England 268 for 8 (Rashid 4*, Batty 0*) v India
Scorecard and ball-by-ball details

Ganguly: Haven't seen a surface as dry as this in Mohali
Ganguly: Haven't seen a surface as dry as this in Mohali

"There was a glint in his eye," Alastair Cook said of Jonny Bairstow's reaction to being moved up England's order amid a batting reshuffle for the Mohali Test. After a year of rescuing the side from No. 7, this time he kept their head just above water from No. 5 after England had gift-wrapped the advantage for India despite having won the toss.

England's 268 for 8 was a huge missed opportunity especially as India dropped four catches. But without Bairstow's 89 off 177 balls - ended when he was lbw the ball after being dropped by Parthiv Patel - this Test would have escaped them already. And they would only have had themselves to blame. Winning the toss needs luck, but when the important ones fall your way it is careless not to embrace the opportunity.

Five of England's eight wickets fell to shots that could be classed as careless at best, reckless at worst. Bairstow, who helped add consecutive stands of 57, 69 and 45, gave them a chance although the late loss of Chris Woakes dented the prospect of a lower-order boost. Compared to last year's Test involving South Africa, the total is already handsome although local judgement is that this pitch is not at that level of mischief.

India's bowling was exacting throughout the day. Ravindra Jadeja performed an excellent holding role either side of tea and claimed two wickets, after the run rate had briefly got away from India in the afternoon session, the pacemen challenged with new ball and old and Jayant Yadav continued his impressive start to Test cricket with the scalps of Bairstow and Joe Root.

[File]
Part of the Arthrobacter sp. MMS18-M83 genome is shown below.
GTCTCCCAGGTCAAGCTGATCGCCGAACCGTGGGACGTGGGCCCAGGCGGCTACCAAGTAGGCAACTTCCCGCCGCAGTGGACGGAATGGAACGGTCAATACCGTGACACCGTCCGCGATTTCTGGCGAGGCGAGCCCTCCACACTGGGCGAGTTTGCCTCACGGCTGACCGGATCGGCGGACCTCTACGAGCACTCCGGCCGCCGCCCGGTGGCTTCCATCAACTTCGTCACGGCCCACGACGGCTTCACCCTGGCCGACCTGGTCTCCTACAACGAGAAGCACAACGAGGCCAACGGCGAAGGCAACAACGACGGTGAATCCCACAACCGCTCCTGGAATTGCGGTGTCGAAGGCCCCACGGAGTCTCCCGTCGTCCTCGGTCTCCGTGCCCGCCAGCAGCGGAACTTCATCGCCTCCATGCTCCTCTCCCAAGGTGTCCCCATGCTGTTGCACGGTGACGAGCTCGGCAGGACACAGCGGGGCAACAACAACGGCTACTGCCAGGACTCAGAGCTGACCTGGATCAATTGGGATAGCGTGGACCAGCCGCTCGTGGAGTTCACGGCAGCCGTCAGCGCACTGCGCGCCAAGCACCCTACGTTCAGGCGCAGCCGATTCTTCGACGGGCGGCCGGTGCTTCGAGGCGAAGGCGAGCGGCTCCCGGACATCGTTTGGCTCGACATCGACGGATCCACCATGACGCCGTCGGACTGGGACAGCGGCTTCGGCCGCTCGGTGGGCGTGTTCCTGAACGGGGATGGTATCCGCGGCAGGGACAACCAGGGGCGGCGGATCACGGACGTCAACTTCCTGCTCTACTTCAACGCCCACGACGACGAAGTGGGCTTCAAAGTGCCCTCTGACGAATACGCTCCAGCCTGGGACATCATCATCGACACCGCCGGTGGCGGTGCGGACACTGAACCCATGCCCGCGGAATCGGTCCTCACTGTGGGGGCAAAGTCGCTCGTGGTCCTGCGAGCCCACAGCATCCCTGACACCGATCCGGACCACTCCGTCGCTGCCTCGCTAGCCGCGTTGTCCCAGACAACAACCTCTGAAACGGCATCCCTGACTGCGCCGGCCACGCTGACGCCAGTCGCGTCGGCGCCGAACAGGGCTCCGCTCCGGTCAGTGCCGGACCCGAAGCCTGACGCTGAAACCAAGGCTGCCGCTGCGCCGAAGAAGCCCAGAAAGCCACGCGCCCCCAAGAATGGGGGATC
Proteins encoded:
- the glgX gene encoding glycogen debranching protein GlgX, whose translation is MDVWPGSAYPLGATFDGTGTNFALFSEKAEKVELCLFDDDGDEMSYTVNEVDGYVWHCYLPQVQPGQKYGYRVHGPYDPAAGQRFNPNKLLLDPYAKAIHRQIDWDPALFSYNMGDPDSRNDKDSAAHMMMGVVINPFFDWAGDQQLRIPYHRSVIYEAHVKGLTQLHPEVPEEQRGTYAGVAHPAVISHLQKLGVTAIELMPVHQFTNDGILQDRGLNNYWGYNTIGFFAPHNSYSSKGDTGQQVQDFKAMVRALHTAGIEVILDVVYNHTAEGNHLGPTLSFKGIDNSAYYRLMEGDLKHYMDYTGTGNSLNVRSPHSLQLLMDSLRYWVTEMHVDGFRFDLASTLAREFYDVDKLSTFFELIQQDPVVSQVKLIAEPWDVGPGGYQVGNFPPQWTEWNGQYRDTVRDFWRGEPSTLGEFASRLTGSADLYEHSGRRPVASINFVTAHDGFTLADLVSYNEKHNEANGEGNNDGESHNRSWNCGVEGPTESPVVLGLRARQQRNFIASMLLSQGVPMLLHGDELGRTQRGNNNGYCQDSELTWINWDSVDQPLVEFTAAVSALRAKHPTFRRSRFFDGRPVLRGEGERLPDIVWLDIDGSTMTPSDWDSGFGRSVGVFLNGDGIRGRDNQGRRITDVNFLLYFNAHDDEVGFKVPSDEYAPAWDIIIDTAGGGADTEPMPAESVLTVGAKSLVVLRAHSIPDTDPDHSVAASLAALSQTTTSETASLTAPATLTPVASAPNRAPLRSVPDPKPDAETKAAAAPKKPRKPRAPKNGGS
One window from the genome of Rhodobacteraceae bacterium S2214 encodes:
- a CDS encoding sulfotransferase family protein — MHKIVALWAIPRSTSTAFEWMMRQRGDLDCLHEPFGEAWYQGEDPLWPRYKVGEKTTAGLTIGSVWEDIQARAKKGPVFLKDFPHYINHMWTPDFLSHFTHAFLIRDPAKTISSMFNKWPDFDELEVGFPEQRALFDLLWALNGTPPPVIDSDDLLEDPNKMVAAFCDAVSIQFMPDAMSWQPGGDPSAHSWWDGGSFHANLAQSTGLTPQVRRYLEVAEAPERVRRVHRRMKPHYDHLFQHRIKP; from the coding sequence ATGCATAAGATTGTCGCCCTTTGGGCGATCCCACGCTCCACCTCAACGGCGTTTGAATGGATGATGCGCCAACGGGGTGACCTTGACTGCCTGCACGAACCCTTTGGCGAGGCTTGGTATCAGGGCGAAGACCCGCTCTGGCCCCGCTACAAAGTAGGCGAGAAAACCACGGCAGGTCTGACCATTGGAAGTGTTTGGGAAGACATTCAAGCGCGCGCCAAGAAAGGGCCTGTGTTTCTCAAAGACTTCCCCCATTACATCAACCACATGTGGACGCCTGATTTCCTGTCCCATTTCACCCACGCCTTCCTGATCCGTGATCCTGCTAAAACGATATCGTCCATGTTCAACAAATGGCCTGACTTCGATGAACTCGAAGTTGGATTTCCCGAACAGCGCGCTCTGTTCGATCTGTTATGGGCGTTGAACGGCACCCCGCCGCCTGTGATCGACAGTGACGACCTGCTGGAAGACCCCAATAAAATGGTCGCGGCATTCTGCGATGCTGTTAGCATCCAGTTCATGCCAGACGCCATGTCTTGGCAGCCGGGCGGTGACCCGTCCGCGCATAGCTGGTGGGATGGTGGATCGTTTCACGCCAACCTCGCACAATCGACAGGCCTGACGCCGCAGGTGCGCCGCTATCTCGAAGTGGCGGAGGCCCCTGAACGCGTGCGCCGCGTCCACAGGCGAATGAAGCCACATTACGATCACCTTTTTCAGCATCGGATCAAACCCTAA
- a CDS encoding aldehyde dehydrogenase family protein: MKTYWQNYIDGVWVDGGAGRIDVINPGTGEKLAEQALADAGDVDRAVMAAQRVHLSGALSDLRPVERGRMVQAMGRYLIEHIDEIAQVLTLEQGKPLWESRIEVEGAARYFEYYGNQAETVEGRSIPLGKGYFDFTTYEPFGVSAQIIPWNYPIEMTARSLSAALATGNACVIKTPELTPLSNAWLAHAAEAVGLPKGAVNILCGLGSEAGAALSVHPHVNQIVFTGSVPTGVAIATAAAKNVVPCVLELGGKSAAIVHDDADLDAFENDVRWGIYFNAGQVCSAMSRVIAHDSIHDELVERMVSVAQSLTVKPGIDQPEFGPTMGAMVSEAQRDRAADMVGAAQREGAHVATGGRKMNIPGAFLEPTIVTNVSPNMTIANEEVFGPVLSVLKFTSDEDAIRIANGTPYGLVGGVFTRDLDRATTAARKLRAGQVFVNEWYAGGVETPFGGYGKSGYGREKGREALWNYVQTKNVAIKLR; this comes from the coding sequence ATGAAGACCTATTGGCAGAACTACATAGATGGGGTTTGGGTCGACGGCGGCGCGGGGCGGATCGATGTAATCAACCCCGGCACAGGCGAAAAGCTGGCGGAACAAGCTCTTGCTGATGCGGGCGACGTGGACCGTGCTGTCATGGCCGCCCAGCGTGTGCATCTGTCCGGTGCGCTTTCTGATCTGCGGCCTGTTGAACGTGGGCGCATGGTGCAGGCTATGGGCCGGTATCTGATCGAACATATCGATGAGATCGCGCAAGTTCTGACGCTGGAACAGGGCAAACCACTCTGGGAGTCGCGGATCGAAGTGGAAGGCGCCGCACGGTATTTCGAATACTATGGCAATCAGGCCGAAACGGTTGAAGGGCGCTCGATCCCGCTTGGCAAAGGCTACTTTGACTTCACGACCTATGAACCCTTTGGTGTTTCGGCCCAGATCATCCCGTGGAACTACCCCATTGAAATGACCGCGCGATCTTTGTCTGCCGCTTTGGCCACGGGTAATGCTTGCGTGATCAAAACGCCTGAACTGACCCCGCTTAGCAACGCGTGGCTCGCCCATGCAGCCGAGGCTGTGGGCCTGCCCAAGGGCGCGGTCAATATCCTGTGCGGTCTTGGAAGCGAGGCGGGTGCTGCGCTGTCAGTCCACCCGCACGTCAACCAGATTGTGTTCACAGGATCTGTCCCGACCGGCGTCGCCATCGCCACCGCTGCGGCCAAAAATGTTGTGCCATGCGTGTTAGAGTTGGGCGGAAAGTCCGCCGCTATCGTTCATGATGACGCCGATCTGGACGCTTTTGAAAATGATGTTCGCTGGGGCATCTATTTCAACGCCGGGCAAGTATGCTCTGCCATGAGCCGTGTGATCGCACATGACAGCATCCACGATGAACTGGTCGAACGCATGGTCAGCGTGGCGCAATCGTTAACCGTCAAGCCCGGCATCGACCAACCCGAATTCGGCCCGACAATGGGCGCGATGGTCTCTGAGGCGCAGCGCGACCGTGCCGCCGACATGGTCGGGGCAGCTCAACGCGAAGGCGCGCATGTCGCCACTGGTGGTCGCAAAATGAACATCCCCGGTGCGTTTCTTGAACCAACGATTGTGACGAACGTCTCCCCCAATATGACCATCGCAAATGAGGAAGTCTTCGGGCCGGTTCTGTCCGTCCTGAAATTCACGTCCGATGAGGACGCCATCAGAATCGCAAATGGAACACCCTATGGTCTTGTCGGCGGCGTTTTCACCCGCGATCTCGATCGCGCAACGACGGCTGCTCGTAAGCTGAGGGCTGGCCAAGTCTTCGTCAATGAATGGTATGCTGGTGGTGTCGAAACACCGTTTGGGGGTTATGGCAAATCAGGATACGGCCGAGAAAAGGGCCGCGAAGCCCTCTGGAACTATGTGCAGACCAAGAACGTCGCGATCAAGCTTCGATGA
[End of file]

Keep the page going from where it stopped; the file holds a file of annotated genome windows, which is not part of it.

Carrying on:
There was turn from early, but nothing extravagant, and after the brutish delivery received by Haseeb Hameed, which reared off a length, the bounce largely behaved itself. Reverse swing, especially a spell before tea by Umesh Yadav, posed a significant challenge which was repelled by Bairstow and Jos Buttler, but in the final session it was the squeezing of the run rate - a boundary took Bairstow to 53 off 76 balls, then he needed 99 balls for his next 36 - more than devilish deliveries that made life hard work.

Buttler, playing just his second first-class match since being dropped from the Test side last October, played the other significant innings of the day. Ended with a loose drive to cover, as India throttled the scoring after tea, it was not substantial enough to satisfy England's needs but he played with confidence that belied his lack of recent cricket.

During a frenetic morning, Alastair Cook and Root gifted their wickets to India, as did Moeen Ali to leave England 92 for 4 at lunch. In the afternoon, Ben Stokes joined the list of haphazard dismissals when he charged at and missed a straighter delivery from Jadeja. He had begun the rebuilding job alongside his regular partner-in-crime, Bairstow, as the pair added 57 for the fifth wicket, rather than their usual sixth, which took their tally together for the year to over 800 runs.

Only Hameed could reflect that he did not have a hand in his dismissal in the first session. England were 32 for no loss in the tenth over when the first sign of the tricks that the surface could play brought Hameed's wicket. A delivery from Umesh spat off a length and smashed into Hameed's top glove, forcing him to drop the bat as the ball looped to gully. As with the grubber he received in the second innings of the previous Test, there was little Hameed could do except curse his bad luck.